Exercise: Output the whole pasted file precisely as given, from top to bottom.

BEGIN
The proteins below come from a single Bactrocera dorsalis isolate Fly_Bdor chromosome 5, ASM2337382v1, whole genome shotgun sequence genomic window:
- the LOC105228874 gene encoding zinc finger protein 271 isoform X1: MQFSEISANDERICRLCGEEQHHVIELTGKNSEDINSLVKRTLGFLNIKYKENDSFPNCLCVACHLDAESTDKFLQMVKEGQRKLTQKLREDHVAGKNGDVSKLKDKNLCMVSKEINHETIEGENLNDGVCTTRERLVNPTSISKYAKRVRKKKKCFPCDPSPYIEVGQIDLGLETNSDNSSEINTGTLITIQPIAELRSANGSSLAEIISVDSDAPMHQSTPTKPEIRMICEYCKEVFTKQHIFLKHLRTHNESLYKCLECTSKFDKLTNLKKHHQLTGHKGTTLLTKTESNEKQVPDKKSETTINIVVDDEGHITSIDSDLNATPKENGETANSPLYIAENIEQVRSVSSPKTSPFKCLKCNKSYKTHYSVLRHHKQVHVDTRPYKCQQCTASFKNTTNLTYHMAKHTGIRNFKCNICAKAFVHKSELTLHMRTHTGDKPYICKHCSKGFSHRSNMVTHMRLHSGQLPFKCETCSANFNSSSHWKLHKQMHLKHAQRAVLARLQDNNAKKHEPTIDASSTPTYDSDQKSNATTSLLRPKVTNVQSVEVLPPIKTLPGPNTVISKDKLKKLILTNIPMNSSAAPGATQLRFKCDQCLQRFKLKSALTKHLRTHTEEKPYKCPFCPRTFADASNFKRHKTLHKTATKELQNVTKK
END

The proteins below come from a single Bactrocera dorsalis isolate Fly_Bdor chromosome 5, ASM2337382v1, whole genome shotgun sequence genomic window:
- the LOC105228874 gene encoding zinc finger protein 271 isoform X1: MQFSEISANDERICRLCGEEQHHVIELTGKNSEDINSLVKRTLGFLNIKYKENDSFPNCLCVACHLDAESTDKFLQMVKEGQRKLTQKLREDHVAGKNGDVSKLKDKNLCMVSKEINHETIEGENLNDGVCTTRERLVNPTSISKYAKRVRKKKKCFPCDPSPYIEVGQIDLGLETNSDNSSEINTGTLITIQPIAELRSANGSSLAEIISVDSDAPMHQSTPTKPEIRMICEYCKEVFTKQHIFLKHLRTHNESLYKCLECTSKFDKLTNLKKHHQLTGHKGTTLLTKTESNEKQVPDKKSETTINIVVDDEGHITSIDSDLNATPKENGETANSPLYIAENIEQVRSVSSPKTSPFKCLKCNKSYKTHYSVLRHHKQVHVDTRPYKCQQCTASFKNTTNLTYHMAKHTGIRNFKCNICAKAFVHKSELTLHMRTHTGDKPYICKHCSKGFSHRSNMVTHMRLHSGQLPFKCETCSANFNSSSHWKLHKQMHLKHAQRAVLARLQDNNAKKHEPTIDASSTPTYDSDQKSNATTSLLRPKVTNVQSVEVLPPIKTLPGPNTVISKDKLKKLILTNIPMNSSAAPGATQLRFKCDQCLQRFKLKSALTKHLRTHTEEKPYKCPFCPRTFADASNFKRHKTLHKTATKELQNVTKK